Wagonmaster NCOs get schooled on education
December 9, 2008
FORT HOOD, Texas - Noncommissioned officers from across the 15th Sustainment Brigade, 13th Sustainment Command (Expeditionary), gathered Dec. 2 at the Clear Creek Community Event Center here to learn up on education opportunities available to them and their Soldiers.
The program, called NCO professional development, is conducted monthly by the brigade on a wide range of topics.
Frances Judkins, a guidance counselor with Fort Hood's Education Services Division, said she wanted the NCOs to know what benefits are available, as well as future programs and the changes they might bring.
During the session, she explained the Army will pay for 100 percent of tuition for colleges in the GoArmyEd.com system, but there are some limitations.
First, the Soldier must have a current Statement of Understanding signed by their commander, and they cannot have favorable actions suspended through things like Army Physical Fitness Test failure, overweight or pending legal actions.
Judkins also said there is a limit on how much money each Soldier is entitled to for each class and fiscal year, which runs from Oct. 1 to Sep. 30.
The tuition assistance is limited to $250 per semester hour and $4,500 per fiscal year.
She also said the Army's tuition assistance can only be used to advance a Soldier's education, meaning once a Soldier earns a degree, they can only work to pursue a higher degree.
Judkins said this includes Soldiers who may have a degree when they join the Army, but it doesn't mean Soldiers have to pursue the same path.
Soldiers can make changes to their degree, and even pursue a higher degree that is completely different than one they have already earned, Judkins said.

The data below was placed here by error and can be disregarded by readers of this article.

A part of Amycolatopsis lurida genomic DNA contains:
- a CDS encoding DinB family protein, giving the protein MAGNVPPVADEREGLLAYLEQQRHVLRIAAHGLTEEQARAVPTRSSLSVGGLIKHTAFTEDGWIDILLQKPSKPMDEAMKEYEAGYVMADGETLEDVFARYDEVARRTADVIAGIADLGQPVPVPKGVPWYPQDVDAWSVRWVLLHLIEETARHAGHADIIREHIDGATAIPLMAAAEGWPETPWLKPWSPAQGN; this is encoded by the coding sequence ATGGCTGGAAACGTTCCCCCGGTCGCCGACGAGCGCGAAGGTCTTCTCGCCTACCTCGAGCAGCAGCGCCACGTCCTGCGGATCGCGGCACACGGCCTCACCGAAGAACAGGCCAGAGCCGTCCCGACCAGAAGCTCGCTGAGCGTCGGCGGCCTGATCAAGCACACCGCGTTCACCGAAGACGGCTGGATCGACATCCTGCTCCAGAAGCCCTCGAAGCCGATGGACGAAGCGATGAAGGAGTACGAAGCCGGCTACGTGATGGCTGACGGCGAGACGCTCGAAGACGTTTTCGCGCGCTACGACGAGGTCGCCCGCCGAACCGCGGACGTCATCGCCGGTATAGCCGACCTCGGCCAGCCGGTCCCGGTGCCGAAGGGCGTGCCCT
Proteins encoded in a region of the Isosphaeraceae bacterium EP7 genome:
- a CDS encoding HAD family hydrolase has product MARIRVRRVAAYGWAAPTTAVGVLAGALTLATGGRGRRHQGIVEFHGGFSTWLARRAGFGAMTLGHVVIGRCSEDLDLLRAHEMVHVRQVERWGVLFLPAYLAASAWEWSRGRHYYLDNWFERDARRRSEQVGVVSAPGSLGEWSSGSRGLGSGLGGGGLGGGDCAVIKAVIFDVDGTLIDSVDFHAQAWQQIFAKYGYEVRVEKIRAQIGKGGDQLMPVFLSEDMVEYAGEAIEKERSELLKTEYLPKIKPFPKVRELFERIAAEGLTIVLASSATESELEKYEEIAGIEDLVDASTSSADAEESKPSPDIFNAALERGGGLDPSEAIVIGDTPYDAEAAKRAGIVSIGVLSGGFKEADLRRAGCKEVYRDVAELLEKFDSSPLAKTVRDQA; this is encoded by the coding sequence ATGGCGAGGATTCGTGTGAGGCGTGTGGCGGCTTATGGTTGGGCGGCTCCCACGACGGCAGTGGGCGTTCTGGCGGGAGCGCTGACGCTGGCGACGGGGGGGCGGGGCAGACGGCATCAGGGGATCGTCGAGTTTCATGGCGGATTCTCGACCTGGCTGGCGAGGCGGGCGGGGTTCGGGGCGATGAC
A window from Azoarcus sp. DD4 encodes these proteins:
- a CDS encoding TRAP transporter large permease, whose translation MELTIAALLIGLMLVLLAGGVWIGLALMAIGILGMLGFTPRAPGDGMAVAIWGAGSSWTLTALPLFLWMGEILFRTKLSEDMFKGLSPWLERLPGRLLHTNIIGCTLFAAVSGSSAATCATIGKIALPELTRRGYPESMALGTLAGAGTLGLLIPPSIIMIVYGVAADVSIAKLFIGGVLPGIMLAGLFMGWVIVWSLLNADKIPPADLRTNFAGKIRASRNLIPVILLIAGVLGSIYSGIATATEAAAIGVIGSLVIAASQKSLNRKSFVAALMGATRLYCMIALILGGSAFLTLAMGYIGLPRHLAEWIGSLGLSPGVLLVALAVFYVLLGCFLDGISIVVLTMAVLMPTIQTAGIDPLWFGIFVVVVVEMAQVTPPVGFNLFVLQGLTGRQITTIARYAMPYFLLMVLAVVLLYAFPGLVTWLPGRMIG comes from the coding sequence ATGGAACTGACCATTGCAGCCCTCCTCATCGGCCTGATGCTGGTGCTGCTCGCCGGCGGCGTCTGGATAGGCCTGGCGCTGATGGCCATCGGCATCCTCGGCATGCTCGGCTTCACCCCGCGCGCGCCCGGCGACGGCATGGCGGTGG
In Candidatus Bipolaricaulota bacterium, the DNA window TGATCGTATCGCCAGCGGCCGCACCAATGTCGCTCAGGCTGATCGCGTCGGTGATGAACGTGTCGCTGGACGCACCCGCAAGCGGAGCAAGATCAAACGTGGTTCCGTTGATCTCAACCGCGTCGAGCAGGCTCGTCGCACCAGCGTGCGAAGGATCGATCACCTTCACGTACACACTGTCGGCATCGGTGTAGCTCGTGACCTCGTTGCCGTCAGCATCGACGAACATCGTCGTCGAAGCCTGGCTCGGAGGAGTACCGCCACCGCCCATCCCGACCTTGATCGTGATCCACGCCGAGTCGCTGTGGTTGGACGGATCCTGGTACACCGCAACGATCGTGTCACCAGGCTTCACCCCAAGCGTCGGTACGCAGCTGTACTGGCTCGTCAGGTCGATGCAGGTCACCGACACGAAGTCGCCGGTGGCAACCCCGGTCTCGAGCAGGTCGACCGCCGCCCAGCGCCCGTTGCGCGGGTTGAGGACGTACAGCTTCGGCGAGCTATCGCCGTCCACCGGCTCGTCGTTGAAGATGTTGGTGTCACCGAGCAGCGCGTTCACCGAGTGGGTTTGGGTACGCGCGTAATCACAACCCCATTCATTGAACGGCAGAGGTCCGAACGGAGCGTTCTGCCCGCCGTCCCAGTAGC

For example, Soldiers who earn an associate degree in general studies, can pursue a bachelor's degree in computer science, and then a master's degree in criminal justice.
Judkins told the NCOs even when they deploy, they can continue to take classes since many classes from a number of colleges are offered completely online, but they may not be able to get the exact class they are looking for.
Besides college classes, Judkins talked about the Leader Skills Enhancement classes for NCOs, which are on-duty classes meant to assist in making NCOs better supervisors, managers and communicators.
Command Sgt. Maj. Nathaniel Bartee Sr., the brigade's senior enlisted advisor, told the gathered NCOs it is their responsibility to ensure their Soldiers get educated, and he challenged every Soldier in the brigade to earn an associate degree.
Bartee told the NCOs to think about where they want to be 10 or 15 years from now, and how a college education might help them get there.
He said that Soldiers today have no reasons not to get an education while in the Army.
"Nobody is too busy," Bartee said, adding that it might take working on schoolwork late into the night every once in a while.
"You can't sit back on the porch and say 'I want this, and I want that,'" Bartee said. "You have to get out there and claim what's yours."